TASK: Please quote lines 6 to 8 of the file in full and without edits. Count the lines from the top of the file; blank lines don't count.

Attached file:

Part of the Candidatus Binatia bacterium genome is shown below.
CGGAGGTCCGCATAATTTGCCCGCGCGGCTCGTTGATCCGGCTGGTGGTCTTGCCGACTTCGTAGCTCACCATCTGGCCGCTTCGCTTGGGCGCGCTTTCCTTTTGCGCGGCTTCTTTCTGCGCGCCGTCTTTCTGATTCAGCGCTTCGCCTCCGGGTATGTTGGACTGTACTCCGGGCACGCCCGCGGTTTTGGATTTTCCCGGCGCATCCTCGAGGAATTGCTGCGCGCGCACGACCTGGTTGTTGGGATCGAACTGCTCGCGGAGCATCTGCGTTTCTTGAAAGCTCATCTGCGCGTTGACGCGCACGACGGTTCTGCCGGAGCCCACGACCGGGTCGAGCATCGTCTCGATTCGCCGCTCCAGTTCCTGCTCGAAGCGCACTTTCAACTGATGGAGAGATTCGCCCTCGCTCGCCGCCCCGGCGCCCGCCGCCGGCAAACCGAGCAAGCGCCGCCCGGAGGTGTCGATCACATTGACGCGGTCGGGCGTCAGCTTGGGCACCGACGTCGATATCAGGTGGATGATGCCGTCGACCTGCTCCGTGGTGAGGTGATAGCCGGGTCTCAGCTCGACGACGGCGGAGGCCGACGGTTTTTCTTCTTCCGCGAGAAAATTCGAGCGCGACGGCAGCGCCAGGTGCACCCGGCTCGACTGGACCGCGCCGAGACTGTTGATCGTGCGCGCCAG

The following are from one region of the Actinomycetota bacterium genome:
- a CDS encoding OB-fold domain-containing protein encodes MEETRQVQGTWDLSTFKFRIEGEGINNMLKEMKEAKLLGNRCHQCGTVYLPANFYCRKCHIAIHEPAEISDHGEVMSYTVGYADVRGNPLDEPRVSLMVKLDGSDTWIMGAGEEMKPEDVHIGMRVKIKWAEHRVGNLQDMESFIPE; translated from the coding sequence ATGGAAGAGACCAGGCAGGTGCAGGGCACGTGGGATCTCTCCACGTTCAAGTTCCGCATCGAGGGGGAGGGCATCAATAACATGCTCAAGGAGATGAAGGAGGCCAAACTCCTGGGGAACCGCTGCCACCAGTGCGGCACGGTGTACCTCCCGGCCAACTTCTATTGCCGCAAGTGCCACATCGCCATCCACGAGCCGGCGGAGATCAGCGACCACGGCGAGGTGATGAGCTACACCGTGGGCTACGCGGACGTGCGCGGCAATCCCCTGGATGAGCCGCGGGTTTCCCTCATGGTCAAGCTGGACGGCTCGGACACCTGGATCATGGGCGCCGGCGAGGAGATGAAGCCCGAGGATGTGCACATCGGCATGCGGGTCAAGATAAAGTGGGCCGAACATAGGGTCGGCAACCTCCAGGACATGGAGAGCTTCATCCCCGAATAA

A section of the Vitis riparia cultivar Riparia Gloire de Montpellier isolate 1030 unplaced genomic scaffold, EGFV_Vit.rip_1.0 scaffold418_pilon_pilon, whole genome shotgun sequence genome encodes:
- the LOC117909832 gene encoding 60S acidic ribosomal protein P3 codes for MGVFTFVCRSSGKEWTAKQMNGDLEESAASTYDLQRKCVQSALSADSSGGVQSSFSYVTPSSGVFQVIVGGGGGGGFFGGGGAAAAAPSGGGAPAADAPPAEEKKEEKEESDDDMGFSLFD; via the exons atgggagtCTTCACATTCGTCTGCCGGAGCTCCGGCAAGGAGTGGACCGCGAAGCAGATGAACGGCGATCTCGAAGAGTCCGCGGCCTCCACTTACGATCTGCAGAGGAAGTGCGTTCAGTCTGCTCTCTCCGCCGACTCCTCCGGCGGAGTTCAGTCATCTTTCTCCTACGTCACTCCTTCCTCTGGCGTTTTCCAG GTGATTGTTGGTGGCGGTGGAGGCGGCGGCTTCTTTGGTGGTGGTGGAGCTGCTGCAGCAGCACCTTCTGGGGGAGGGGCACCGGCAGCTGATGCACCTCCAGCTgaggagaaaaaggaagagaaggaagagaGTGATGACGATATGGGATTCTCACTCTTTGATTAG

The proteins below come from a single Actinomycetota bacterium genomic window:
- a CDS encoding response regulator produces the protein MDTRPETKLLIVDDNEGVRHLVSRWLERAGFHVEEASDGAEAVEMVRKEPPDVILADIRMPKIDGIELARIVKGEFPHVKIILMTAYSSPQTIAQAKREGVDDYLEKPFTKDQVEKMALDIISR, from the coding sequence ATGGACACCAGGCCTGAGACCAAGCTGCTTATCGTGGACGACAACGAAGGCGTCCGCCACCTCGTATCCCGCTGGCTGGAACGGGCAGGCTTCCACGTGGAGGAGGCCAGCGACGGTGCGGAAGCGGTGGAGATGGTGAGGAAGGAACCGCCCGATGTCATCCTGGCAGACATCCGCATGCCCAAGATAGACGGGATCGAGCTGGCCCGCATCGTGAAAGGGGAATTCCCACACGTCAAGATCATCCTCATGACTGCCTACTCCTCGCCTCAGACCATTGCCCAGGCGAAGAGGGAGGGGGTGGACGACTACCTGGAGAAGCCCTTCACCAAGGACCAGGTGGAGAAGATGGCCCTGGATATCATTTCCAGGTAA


- the LOC117909832 gene encoding 60S acidic ribosomal protein P3 codes for MGVFTFVCRSSGKEWTAKQMNGDLEESAASTYDLQRKCVQSALSADSSGGVQSSFSYVTPSSGVFQVIVGGGGGGGFFGGGGAAAAAPSGGGAPAADAPPAEEKKEEKEESDDDMGFSLFD; via the exons atgggagtCTTCACATTCGTCTGCCGGAGCTCCGGCAAGGAGTGGACCGCGAAGCAGATGAACGGCGATCTCGAAGAGTCCGCGGCCTCCACTTACGATCTGCAGAGGAAGTGCGTTCAGTCTGCTCTCTCCGCCGACTCCTCCGGCGGAGTTCAGTCATCTTTCTCCTACGTCACTCCTTCCTCTGGCGTTTTCCAG GTGATTGTTGGTGGCGGTGGAGGCGGCGGCTTCTTTGGTGGTGGTGGAGCTGCTGCAGCAGCACCTTCTGGGGGAGGGGCACCGGCAGCTGATGCACCTCCAGCTgaggagaaaaaggaagagaaggaagagaGTGATGACGATATGGGATTCTCACTCTTTGATTAG

The proteins below come from a single Actinomycetota bacterium genomic window:
- a CDS encoding response regulator produces the protein MDTRPETKLLIVDDNEGVRHLVSRWLERAGFHVEEASDGAEAVEMVRKEPPDVILADIRMPKIDGIELARIVKGEFPHVKIILMTAYSSPQTIAQAKREGVDDYLEKPFTKDQVEKMALDIISR, from the coding sequence ATGGACACCAGGCCTGAGACCAAGCTGCTTATCGTGGACGACAACGAAGGCGTCCGCCACCTCGTATCCCGCTGGCTGGAACGGGCAGGCTTCCACGTGGAGGAGGCCAGCGACGGTGCGGAAGCGGTGGAGATGGTGAGGAAGGAACCGCCCGATGTCATCCTGGCAGACATCCGCATGCCCAAGATAGACGGGATCGAGCTGGCCCGCATCGTGAAAGGGGAATTCCCACACGTCAAGATCATCCTCATGACTGCCTACTCCTCGCCTCAGACCATTGCCCAGGCGAAGAGGGAGGGGGTGGACGACTACCTGGAGAAGCCCTTCACCAAGGACCAGGTGGAGAAGATGGCCCTGGATATCATTTCCAGGTAA